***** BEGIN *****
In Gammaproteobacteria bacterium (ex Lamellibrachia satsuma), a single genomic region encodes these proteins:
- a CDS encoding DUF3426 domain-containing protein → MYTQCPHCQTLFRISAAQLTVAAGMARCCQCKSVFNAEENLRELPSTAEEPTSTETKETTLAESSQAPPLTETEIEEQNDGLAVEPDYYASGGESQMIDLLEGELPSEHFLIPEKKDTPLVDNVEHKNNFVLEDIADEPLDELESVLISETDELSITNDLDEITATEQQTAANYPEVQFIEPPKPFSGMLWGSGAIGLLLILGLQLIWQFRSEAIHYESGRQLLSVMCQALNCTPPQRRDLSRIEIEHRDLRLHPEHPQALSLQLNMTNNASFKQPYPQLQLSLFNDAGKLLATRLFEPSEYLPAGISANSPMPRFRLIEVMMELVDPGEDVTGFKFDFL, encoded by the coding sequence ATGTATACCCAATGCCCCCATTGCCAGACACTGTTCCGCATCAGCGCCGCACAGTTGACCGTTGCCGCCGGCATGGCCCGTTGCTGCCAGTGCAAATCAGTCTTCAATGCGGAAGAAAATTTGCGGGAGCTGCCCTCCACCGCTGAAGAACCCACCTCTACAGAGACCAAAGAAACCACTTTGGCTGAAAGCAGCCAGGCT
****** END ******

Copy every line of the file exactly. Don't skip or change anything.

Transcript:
In Gammaproteobacteria bacterium (ex Lamellibrachia satsuma), a single genomic region encodes these proteins:
- a CDS encoding DUF3426 domain-containing protein → MYTQCPHCQTLFRISAAQLTVAAGMARCCQCKSVFNAEENLRELPSTAEEPTSTETKETTLAESSQAPPLTETEIEEQNDGLAVEPDYYASGGESQMIDLLEGELPSEHFLIPEKKDTPLVDNVEHKNNFVLEDIADEPLDELESVLISETDELSITNDLDEITATEQQTAANYPEVQFIEPPKPFSGMLWGSGAIGLLLILGLQLIWQFRSEAIHYESGRQLLSVMCQALNCTPPQRRDLSRIEIEHRDLRLHPEHPQALSLQLNMTNNASFKQPYPQLQLSLFNDAGKLLATRLFEPSEYLPAGISANSPMPRFRLIEVMMELVDPGEDVTGFKFDFL, encoded by the coding sequence ATGTATACCCAATGCCCCCATTGCCAGACACTGTTCCGCATCAGCGCCGCACAGTTGACCGTTGCCGCCGGCATGGCCCGTTGCTGCCAGTGCAAATCAGTCTTCAATGCGGAAGAAAATTTGCGGGAGCTGCCCTCCACCGCTGAAGAACCCACCTCTACAGAGACCAAAGAAACCACTTTGGCTGAAAGCAGCCAGGCT